What the global warming pigeons actually say to the cheshire cat

global-warming.jpgIf you are still scratching your head after yesterday’s post about Freeman Dyson and the pitfalls of the global warming debate, it might help to actually find out more about what the global warming “cassandras” are, and have been, shouting about. Are they really as far off as Prof. Dyson seems to think? Are the models and projections so completely unreliable as to be useless for setting even broad policies to contain our impacts on our environment? After all, the models do come with error estimates. And even Prof. Dyson agrees that the current observed warming is largely anthropogenic (a crucial point, for those on the right who might seize upon Dyson as another skeptic in their ilk) – he just disagrees about the consequences, and thinks we can invent our way out of the problem with biotechnology (e.g., carbon-eating trees – never mind actual plant physiology!). If the cause is agreed upon, why shouldn’t we start addressing that in the first place, especially if we are unsure about outcomes? Whatever happened to the precautionary principle, Prof. Dyson?  

As it happens, the National Academy of Sciences is hosting, right now (Mar 30-31), a summit on America’s Climate Choices! What’s more, as you’ll see if you click on that link, they are also webcasting (and archiving) the entire summit for everyone in the world to see. How about that for transparency in science and policy discussions? Here’s the complete agenda, so you can pick and choose which session to watch – but it should all be worthwhile for any citizen interested in what policy options are available and how choices may be made.

I’ve also found a small number of useful publications articulating the global warming argument (i.e., the argument for doing something to arrest/reverse it) made available freely as PDFs in recent months. These documents (all well-considered, sobering pieces, rather different in tone from Al Gore’s lecture/documentary) should at least help the naysayers understand where the IPCC/Hansen et al are coming from. These should get you started, if you are unfamiliar with or still skeptical about the case for worrying about global warming:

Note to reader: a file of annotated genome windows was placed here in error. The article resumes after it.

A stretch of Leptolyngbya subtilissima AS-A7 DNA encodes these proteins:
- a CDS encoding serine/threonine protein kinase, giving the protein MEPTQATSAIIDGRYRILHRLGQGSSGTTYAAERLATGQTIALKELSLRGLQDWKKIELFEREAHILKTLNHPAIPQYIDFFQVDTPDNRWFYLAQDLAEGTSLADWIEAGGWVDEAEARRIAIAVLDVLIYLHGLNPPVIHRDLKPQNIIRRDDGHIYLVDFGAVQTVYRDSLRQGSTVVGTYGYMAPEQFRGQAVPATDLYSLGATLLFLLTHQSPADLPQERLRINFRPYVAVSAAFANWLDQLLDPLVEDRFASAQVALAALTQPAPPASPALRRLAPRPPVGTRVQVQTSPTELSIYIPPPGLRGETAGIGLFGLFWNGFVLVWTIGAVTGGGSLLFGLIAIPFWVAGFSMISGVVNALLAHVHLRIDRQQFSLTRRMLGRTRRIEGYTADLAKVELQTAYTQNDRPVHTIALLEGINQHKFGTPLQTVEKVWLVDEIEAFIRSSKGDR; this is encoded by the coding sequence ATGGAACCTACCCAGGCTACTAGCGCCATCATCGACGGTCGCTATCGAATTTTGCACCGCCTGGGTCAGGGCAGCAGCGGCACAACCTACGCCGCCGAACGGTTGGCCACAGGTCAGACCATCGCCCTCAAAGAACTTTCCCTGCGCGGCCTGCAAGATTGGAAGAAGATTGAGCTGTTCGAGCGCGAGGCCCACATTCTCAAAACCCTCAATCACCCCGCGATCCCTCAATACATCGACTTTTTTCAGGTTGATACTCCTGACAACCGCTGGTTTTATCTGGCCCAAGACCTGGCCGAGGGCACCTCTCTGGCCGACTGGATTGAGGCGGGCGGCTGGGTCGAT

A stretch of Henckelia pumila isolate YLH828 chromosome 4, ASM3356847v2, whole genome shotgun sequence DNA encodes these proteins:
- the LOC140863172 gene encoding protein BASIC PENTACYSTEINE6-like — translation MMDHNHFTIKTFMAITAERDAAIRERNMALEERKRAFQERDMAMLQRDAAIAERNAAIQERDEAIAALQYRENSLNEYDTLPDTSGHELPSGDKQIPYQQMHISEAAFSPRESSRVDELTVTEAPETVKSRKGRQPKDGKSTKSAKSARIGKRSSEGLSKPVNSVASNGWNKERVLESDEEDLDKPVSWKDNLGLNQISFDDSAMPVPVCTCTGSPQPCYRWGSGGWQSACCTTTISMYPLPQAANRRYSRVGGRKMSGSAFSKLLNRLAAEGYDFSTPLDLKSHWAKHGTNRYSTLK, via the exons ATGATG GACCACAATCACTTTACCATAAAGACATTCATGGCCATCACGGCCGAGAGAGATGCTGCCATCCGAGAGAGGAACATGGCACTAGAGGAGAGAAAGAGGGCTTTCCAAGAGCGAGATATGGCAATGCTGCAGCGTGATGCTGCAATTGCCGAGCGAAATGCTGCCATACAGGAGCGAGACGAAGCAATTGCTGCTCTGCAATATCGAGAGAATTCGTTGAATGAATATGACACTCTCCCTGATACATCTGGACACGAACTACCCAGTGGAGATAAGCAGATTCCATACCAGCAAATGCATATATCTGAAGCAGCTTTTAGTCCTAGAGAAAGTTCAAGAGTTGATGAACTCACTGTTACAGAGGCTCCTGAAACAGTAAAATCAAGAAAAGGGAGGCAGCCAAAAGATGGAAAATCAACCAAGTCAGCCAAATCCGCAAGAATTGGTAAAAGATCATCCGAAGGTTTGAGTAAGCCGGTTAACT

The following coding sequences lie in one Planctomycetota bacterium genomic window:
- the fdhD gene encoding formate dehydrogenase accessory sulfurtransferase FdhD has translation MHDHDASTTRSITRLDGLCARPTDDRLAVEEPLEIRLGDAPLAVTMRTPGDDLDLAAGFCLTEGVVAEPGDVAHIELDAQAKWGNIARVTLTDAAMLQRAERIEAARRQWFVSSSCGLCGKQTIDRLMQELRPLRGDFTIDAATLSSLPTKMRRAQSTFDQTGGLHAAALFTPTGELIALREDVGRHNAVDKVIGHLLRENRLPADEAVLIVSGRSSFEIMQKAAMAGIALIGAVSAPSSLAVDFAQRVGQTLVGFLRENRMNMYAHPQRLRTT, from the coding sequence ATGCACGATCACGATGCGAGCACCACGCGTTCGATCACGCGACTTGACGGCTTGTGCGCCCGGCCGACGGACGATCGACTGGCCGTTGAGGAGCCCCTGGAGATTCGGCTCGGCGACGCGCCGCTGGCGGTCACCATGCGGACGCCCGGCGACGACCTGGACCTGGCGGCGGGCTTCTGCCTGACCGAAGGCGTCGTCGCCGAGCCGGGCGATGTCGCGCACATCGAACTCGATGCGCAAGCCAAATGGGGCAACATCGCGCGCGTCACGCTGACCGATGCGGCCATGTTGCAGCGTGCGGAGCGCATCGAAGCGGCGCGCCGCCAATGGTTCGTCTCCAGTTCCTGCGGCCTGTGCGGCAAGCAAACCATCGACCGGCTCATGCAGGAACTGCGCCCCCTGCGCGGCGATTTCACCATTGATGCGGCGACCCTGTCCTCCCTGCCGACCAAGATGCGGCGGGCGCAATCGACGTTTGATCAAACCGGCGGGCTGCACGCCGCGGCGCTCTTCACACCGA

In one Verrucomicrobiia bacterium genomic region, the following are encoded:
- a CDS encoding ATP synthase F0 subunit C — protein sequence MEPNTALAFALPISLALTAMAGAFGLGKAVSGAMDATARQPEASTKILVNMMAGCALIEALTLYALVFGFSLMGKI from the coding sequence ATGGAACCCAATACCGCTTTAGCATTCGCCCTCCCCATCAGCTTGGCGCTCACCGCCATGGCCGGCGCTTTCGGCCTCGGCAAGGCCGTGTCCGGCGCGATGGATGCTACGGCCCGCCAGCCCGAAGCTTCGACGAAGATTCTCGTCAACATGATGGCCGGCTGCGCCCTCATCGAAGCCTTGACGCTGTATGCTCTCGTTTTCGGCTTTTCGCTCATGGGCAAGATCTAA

These may not be enough to convince the cognitively dissonant genius of Freeman Dyson, but they should do to get the rest of us ordinary folks thinking about what we should, collectively, do about it. If you’ve got other freely available resources to add to this list, let me know.

2 thoughts on “What the global warming pigeons actually say to the cheshire cat

  1. Ruth

    it makes me cry seeing that we are causing the exinction of these beautiful polar bears. seeing that image made me feel ashamed for being a human. i may only be 15 but i understand what i happening in our environment very well.

  2. Madhu

    Ruth – at 15, I’m actually happy to know that you are aware and care about what’s happening in our environment! You give me hope, even in your despair, that your awareness may lead you to finding solutions. It is my generation, and a couple who came before me who should be thoroughly ashamed of ourselves for what we have done/have allowed to be done to your environment, leaving such a mess for your generation to clean up! Sorry…

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